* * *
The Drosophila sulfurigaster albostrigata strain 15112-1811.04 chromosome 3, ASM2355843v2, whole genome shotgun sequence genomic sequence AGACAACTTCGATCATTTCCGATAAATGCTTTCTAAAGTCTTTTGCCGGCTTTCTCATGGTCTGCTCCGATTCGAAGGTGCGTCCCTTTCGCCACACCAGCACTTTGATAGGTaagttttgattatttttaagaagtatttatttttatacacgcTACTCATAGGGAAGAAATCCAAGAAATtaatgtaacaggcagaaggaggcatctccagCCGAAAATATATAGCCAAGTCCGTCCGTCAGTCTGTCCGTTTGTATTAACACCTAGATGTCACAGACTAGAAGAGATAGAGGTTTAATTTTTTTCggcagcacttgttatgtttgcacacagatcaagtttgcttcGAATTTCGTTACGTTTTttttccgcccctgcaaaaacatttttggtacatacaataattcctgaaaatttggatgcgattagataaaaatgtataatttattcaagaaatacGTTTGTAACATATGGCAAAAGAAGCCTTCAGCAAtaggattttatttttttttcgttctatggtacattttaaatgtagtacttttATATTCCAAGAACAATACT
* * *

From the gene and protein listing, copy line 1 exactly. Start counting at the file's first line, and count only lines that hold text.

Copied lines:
The Drosophila sulfurigaster albostrigata strain 15112-1811.04 chromosome 3, ASM2355843v2, whole genome shotgun sequence genomic sequence AGACAACTTCGATCATTTCCGATAAATGCTTTCTAAAGTCTTTTGCCGGCTTTCTCATGGTCTGCTCCGATTCGAAGGTGCGTCCCTTTCGCCACACCAGCACTTTGATAGGTaagttttgattatttttaagaagtatttatttttatacacgcTACTCATAGGGAAGAAATCCAAGAAATtaatgtaacaggcagaaggaggcatctccagCCGAAAATATATAGCCAAGTCCGTCCGTCAGTCTGTCCGTTTGTATTAACACCTAGATGTCACAGACTAGAAGAGATAGAGGTTTAATTTTTTTCggcagcacttgttatgtttgcacacagatcaagtttgcttcGAATTTCGTTACGTTTTttttccgcccctgcaaaaacatttttggtacatacaataattcctgaaaatttggatgcgattagataaaaatgtataatttattcaagaaatacGTTTGTAACATATGGCAAAAGAAGCCTTCAGCAAtaggattttatttttttttcgttctatggtacattttaaatgtagtacttttATATTCCAAGAACAATACT